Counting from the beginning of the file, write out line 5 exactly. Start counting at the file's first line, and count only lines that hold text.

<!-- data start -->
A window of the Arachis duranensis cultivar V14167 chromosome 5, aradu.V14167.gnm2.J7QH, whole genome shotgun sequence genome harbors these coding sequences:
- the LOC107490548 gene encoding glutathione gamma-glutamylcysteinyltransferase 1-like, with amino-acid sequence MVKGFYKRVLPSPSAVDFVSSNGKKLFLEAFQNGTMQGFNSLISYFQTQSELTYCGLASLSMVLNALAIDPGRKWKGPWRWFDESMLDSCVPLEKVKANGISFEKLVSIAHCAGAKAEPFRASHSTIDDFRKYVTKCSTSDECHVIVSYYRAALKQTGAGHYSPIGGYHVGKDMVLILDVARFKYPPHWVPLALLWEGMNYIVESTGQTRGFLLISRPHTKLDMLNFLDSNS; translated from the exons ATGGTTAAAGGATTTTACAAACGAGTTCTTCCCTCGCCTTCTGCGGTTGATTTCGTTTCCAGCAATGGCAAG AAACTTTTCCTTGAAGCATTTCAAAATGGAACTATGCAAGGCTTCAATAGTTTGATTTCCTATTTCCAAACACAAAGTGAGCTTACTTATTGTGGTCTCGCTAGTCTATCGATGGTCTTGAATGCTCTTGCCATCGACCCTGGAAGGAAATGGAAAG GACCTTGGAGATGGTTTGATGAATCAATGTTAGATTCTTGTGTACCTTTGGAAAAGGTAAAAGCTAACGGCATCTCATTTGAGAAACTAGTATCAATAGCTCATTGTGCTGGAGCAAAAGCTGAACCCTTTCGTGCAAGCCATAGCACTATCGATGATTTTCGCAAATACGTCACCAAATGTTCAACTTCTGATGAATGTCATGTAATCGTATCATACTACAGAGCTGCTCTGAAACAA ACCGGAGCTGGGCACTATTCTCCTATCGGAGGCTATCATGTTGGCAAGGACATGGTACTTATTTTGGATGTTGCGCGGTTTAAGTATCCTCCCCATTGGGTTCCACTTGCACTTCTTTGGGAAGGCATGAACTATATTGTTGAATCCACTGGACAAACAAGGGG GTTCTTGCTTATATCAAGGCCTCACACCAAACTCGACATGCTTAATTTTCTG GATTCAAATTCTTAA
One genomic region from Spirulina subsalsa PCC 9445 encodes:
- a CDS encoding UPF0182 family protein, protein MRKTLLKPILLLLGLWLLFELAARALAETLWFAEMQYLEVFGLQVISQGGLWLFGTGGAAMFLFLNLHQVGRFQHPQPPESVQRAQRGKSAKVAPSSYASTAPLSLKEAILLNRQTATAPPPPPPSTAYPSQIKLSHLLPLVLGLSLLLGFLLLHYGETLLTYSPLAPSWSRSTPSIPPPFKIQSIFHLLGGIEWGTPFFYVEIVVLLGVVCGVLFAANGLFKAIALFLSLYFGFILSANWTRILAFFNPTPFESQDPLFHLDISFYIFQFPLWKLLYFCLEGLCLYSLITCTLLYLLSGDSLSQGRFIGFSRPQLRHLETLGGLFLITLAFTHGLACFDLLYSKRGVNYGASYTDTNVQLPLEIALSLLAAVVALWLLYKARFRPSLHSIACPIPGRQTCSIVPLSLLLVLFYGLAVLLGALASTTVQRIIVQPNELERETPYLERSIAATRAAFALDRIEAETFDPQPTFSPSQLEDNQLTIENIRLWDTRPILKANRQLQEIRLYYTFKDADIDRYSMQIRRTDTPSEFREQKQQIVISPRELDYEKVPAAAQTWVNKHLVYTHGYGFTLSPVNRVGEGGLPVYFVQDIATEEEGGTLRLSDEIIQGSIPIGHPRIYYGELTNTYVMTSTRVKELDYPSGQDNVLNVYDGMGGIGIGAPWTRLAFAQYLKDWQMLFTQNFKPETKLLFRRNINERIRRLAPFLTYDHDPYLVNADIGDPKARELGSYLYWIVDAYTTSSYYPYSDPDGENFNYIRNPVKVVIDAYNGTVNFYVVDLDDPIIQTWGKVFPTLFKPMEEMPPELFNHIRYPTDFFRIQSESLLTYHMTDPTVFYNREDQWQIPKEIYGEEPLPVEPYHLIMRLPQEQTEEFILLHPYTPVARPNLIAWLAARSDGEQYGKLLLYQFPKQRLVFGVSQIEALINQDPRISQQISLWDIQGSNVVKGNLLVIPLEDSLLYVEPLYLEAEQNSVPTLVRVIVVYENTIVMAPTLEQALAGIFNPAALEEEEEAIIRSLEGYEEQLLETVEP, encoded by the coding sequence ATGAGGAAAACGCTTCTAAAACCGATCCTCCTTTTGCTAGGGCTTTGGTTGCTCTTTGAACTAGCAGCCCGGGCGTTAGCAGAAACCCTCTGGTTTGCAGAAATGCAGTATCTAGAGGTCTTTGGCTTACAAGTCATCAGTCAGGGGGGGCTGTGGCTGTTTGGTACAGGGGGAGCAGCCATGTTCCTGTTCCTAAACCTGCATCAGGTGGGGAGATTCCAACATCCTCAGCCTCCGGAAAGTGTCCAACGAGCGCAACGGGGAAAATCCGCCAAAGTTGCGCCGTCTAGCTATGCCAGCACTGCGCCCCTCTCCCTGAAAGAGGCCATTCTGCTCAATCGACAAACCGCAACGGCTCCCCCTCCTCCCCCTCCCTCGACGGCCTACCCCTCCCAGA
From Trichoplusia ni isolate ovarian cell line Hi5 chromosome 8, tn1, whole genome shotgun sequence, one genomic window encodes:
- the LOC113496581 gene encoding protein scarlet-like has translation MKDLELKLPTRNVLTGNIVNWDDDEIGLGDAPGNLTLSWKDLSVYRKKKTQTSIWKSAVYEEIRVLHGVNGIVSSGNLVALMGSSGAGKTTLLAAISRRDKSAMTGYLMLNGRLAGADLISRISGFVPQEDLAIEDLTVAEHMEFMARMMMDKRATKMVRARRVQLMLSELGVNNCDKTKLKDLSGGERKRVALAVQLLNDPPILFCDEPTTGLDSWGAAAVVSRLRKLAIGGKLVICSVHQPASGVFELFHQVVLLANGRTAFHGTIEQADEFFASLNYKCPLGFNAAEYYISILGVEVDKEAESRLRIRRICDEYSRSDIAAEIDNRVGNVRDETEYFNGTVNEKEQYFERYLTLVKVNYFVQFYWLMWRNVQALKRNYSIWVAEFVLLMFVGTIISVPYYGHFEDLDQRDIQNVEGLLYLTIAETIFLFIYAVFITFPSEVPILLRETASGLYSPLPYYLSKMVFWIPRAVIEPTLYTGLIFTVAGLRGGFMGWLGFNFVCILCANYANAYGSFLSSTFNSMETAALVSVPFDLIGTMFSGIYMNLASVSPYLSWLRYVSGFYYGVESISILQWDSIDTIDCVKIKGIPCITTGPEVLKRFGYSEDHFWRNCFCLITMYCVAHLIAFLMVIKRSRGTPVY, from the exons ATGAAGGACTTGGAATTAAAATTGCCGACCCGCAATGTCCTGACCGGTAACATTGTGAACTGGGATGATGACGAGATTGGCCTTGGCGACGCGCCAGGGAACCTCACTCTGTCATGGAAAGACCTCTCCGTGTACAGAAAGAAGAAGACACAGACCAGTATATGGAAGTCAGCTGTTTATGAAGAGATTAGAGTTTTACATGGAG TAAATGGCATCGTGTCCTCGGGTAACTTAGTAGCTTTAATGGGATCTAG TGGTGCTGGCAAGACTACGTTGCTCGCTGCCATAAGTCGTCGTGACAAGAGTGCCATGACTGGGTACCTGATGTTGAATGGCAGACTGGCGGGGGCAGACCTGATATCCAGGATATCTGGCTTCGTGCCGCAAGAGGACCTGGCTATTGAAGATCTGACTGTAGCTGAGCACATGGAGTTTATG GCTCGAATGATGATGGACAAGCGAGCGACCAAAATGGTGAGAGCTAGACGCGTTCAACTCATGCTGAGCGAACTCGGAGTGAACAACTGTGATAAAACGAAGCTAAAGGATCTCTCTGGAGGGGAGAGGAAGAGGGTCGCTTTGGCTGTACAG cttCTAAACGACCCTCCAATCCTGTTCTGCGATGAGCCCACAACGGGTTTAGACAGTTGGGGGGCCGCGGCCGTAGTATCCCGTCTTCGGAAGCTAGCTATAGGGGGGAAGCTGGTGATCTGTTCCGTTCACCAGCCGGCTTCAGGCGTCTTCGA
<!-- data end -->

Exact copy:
From Trichoplusia ni isolate ovarian cell line Hi5 chromosome 8, tn1, whole genome shotgun sequence, one genomic window encodes: